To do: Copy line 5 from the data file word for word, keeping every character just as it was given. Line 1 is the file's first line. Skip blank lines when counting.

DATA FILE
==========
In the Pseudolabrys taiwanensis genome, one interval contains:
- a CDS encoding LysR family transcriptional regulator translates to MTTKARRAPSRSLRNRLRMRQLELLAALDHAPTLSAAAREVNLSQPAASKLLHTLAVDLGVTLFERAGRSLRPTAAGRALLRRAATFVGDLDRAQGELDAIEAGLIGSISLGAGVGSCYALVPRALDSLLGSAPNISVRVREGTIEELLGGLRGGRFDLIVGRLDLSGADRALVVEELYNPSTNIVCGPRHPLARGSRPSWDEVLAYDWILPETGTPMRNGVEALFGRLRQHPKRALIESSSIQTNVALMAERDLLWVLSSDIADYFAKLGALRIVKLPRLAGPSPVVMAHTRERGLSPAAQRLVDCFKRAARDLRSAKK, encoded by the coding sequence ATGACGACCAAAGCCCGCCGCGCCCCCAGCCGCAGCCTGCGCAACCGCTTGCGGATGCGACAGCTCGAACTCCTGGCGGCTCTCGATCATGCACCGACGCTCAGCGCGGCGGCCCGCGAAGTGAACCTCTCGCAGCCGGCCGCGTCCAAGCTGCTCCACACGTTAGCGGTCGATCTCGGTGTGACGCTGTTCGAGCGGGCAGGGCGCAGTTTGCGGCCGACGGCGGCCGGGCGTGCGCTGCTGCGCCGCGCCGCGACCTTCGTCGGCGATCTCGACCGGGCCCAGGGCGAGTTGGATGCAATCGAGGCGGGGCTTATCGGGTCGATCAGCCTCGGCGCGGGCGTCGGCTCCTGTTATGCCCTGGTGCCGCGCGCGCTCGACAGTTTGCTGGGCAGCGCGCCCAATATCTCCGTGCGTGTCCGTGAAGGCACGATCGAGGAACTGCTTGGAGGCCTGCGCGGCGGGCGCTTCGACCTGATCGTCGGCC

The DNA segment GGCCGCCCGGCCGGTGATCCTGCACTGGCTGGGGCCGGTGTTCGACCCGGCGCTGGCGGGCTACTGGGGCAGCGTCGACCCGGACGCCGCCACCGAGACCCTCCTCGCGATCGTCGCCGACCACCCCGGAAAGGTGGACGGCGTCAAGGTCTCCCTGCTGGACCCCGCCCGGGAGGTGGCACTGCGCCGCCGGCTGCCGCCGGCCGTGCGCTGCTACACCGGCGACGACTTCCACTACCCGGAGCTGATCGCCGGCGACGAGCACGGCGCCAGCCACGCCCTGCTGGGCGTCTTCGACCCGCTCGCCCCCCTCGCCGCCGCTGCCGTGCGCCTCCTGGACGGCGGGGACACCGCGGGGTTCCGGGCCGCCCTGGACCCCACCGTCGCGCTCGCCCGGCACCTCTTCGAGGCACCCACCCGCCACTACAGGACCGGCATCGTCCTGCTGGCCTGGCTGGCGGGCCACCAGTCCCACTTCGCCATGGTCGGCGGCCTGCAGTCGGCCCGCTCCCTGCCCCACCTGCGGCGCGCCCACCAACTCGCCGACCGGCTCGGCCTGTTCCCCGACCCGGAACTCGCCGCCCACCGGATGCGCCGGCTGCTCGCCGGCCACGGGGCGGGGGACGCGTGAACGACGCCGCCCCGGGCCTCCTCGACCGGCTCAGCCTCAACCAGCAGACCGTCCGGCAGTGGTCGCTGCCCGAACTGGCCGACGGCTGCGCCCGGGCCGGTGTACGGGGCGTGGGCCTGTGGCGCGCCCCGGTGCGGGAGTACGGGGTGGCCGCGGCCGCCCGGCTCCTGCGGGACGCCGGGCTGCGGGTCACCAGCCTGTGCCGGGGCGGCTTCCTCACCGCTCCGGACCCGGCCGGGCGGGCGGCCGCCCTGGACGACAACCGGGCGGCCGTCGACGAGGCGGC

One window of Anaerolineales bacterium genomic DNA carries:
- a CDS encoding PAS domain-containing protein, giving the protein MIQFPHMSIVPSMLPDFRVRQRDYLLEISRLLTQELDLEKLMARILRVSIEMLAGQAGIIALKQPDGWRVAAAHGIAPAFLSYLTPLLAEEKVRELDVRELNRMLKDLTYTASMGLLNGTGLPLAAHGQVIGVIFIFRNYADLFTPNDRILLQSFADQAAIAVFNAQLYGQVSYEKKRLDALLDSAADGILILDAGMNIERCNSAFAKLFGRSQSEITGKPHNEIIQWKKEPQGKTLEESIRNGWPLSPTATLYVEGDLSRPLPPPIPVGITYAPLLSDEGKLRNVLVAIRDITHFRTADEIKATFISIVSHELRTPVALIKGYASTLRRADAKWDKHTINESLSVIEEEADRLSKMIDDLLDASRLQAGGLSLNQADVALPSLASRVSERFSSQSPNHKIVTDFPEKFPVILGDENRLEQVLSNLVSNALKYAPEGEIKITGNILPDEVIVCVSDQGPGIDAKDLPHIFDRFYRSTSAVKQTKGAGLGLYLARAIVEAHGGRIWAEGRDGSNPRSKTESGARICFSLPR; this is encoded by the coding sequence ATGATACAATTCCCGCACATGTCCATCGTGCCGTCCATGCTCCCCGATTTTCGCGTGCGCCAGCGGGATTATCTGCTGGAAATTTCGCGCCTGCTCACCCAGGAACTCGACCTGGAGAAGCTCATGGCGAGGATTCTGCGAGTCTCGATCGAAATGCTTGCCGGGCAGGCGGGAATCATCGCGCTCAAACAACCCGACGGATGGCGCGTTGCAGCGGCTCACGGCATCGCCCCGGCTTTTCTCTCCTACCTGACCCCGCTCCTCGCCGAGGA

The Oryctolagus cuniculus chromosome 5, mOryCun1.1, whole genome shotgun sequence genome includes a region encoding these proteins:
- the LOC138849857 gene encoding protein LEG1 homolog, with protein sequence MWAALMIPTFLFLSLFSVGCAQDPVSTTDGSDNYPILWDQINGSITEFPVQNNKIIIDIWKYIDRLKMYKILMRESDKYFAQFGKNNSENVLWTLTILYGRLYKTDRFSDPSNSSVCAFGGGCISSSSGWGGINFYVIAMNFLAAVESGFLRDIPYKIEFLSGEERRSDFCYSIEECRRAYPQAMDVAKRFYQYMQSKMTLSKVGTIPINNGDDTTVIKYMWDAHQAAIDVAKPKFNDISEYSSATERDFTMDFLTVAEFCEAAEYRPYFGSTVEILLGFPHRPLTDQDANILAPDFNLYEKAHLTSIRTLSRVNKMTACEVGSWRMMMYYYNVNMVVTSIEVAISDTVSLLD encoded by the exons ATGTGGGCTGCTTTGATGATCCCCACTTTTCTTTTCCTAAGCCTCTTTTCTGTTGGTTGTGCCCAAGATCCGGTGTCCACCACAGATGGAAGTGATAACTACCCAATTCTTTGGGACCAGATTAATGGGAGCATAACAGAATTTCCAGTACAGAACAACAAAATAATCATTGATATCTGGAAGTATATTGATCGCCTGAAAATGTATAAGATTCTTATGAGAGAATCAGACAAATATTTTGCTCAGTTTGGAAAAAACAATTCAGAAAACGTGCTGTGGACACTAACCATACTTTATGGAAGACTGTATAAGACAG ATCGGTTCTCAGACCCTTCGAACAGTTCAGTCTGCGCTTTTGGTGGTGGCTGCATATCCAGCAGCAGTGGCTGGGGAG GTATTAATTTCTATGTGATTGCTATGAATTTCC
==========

- a CDS encoding PAS domain-containing protein, giving the protein MIQFPHMSIVPSMLPDFRVRQRDYLLEISRLLTQELDLEKLMARILRVSIEMLAGQAGIIALKQPDGWRVAAAHGIAPAFLSYLTPLLAEEKVRELDVRELNRMLKDLTYTASMGLLNGTGLPLAAHGQVIGVIFIFRNYADLFTPNDRILLQSFADQAAIAVFNAQLYGQVSYEKKRLDALLDSAADGILILDAGMNIERCNSAFAKLFGRSQSEITGKPHNEIIQWKKEPQGKTLEESIRNGWPLSPTATLYVEGDLSRPLPPPIPVGITYAPLLSDEGKLRNVLVAIRDITHFRTADEIKATFISIVSHELRTPVALIKGYASTLRRADAKWDKHTINESLSVIEEEADRLSKMIDDLLDASRLQAGGLSLNQADVALPSLASRVSERFSSQSPNHKIVTDFPEKFPVILGDENRLEQVLSNLVSNALKYAPEGEIKITGNILPDEVIVCVSDQGPGIDAKDLPHIFDRFYRSTSAVKQTKGAGLGLYLARAIVEAHGGRIWAEGRDGSNPRSKTESGARICFSLPR; this is encoded by the coding sequence ATGATACAATTCCCGCACATGTCCATCGTGCCGTCCATGCTCCCCGATTTTCGCGTGCGCCAGCGGGATTATCTGCTGGAAATTTCGCGCCTGCTCACCCAGGAACTCGACCTGGAGAAGCTCATGGCGAGGATTCTGCGAGTCTCGATCGAAATGCTTGCCGGGCAGGCGGGAATCATCGCGCTCAAACAACCCGACGGATGGCGCGTTGCAGCGGCTCACGGCATCGCCCCGGCTTTTCTCTCCTACCTGACCCCGCTCCTCGCCGAGGA